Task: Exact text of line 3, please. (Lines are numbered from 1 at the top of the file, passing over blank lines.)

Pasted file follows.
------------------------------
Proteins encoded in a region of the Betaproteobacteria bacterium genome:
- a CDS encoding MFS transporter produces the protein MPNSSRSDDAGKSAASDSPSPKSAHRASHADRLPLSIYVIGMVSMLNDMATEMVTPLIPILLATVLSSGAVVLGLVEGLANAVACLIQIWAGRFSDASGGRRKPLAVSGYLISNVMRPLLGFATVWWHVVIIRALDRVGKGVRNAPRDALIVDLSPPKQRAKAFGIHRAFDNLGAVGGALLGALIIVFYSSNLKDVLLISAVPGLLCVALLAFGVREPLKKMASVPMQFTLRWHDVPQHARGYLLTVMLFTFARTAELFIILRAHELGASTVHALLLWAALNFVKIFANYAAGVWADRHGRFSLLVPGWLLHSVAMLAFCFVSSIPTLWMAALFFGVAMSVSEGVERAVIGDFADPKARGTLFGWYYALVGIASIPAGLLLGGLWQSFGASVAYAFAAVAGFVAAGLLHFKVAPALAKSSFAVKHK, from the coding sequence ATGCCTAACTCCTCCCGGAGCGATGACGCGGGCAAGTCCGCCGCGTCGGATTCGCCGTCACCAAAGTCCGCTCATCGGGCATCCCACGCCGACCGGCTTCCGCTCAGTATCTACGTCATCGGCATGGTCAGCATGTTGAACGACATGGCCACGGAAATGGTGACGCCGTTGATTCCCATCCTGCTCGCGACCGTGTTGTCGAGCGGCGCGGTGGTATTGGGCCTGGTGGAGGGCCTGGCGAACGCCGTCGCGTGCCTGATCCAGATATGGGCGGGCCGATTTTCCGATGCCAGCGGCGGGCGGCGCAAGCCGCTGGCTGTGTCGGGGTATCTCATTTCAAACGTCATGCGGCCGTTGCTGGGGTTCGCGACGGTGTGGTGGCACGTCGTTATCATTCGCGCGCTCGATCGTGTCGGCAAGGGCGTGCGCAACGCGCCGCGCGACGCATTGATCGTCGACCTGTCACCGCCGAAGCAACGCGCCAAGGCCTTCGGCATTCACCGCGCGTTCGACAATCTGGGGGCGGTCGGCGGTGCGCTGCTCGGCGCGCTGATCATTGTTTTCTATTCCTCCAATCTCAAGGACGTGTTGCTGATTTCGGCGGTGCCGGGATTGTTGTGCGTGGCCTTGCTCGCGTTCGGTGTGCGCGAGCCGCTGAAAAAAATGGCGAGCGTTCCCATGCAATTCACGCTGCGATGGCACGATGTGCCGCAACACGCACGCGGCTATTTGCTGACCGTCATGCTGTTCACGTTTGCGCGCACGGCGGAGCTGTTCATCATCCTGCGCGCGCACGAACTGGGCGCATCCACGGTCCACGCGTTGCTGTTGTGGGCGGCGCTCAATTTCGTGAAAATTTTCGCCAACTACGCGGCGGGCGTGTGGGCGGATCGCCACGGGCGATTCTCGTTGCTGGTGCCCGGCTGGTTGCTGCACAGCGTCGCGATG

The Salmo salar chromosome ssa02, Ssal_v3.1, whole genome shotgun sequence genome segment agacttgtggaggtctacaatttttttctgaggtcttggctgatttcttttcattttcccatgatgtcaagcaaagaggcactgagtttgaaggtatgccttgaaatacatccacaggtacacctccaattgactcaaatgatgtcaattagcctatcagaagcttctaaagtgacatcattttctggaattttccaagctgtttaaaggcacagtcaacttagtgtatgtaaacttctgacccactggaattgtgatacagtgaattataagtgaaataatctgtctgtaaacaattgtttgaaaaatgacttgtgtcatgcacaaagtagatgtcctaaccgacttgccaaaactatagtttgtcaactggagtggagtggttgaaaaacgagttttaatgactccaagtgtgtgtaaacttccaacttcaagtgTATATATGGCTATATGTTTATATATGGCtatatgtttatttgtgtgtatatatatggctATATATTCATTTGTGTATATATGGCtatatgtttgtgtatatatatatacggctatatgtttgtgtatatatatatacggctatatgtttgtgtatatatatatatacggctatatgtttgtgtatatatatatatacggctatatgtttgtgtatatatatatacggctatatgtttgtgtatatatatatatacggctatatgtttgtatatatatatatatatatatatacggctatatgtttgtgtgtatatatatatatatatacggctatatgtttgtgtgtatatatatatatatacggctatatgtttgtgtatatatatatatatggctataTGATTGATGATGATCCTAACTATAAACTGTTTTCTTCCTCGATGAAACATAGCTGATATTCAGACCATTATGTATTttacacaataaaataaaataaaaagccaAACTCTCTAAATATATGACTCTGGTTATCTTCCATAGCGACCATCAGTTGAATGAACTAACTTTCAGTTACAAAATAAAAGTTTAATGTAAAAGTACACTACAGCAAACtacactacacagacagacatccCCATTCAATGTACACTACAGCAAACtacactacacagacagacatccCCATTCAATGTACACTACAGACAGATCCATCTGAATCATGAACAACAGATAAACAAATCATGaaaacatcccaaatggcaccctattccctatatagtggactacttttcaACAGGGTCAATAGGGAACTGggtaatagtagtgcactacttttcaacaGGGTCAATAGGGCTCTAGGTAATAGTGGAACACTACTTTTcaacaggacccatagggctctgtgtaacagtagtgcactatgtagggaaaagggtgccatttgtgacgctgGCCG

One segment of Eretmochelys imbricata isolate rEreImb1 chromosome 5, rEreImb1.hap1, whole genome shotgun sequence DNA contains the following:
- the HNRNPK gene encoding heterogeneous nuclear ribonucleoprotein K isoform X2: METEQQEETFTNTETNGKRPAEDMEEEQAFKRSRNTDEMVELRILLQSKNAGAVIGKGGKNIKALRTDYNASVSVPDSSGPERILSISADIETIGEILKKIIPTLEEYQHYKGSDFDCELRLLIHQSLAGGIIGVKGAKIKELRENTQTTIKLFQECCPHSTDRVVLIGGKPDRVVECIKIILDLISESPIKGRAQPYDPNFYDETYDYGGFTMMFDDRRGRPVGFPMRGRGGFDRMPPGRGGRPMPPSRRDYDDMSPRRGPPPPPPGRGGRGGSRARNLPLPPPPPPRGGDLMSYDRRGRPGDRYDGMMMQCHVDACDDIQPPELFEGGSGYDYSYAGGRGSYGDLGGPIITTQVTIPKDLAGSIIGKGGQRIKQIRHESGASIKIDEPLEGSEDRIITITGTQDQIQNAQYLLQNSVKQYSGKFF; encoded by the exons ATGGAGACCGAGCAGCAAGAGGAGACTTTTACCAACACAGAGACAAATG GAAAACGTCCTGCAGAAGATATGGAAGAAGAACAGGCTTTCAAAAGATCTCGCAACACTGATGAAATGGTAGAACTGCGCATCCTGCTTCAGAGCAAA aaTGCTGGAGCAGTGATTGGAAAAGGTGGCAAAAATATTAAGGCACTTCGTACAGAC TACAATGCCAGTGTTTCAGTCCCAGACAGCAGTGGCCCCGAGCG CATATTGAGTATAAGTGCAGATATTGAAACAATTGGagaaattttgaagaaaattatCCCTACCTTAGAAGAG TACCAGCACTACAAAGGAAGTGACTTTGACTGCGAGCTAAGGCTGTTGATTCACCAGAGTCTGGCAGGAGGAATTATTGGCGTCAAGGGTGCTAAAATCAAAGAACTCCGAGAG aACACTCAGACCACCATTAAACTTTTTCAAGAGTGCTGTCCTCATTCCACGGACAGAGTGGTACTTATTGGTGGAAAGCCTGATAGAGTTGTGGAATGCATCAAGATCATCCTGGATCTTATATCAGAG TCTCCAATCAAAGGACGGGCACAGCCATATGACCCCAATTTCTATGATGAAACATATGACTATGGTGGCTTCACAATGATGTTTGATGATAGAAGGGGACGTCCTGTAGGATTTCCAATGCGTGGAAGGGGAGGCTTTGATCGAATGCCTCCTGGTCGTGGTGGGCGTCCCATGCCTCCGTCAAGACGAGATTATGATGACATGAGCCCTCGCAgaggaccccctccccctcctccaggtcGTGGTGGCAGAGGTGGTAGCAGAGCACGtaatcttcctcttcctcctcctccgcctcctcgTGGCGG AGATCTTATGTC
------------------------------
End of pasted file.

The Salmo salar chromosome ssa02, Ssal_v3.1, whole genome shotgun sequence genome segment agacttgtggaggtctacaatttttttctgaggtcttggctgatttcttttcattttcccatgatgtcaagcaaagaggcactgagtttgaaggtatgccttgaaatacatccacaggtacacctccaattgactcaaatgatgtcaattagcctatcagaagcttctaaagtgacatcattttctggaattttccaagctgtttaaaggcacagtcaacttagtgtatgtaaacttctgacccactggaattgtgatacagtgaattataagtgaaataatctgtctgtaaacaattgtttgaaaaatgacttgtgtcatgcacaaagtagatgtcctaaccgacttgccaaaactatagtttgtcaactggagtggagtggttgaaaaacgagttttaatgactccaagtgtgtgtaaacttccaacttcaagtgTATATATGGCTATATGTTTATATATGGCtatatgtttatttgtgtgtatatatatggctATATATTCATTTGTGTATATATGGCtatatgtttgtgtatatatatatacggctatatgtttgtgtatatatatatacggctatatgtttgtgtatatatatatatacggctatatgtttgtgtatatatatatatacggctatatgtttgtgtatatatatatacggctatatgtttgtgtatatatatatatacggctatatgtttgtatatatatatatatatatatatacggctatatgtttgtgtgtatatatatatatatatacggctatatgtttgtgtgtatatatatatatatacggctatatgtttgtgtatatatatatatatggctataTGATTGATGATGATCCTAACTATAAACTGTTTTCTTCCTCGATGAAACATAGCTGATATTCAGACCATTATGTATTttacacaataaaataaaataaaaagccaAACTCTCTAAATATATGACTCTGGTTATCTTCCATAGCGACCATCAGTTGAATGAACTAACTTTCAGTTACAAAATAAAAGTTTAATGTAAAAGTACACTACAGCAAACtacactacacagacagacatccCCATTCAATGTACACTACAGCAAACtacactacacagacagacatccCCATTCAATGTACACTACAGACAGATCCATCTGAATCATGAACAACAGATAAACAAATCATGaaaacatcccaaatggcaccctattccctatatagtggactacttttcaACAGGGTCAATAGGGAACTGggtaatagtagtgcactacttttcaacaGGGTCAATAGGGCTCTAGGTAATAGTGGAACACTACTTTTcaacaggacccatagggctctgtgtaacagtagtgcactatgtagggaaaagggtgccatttgtgacgctgGCCG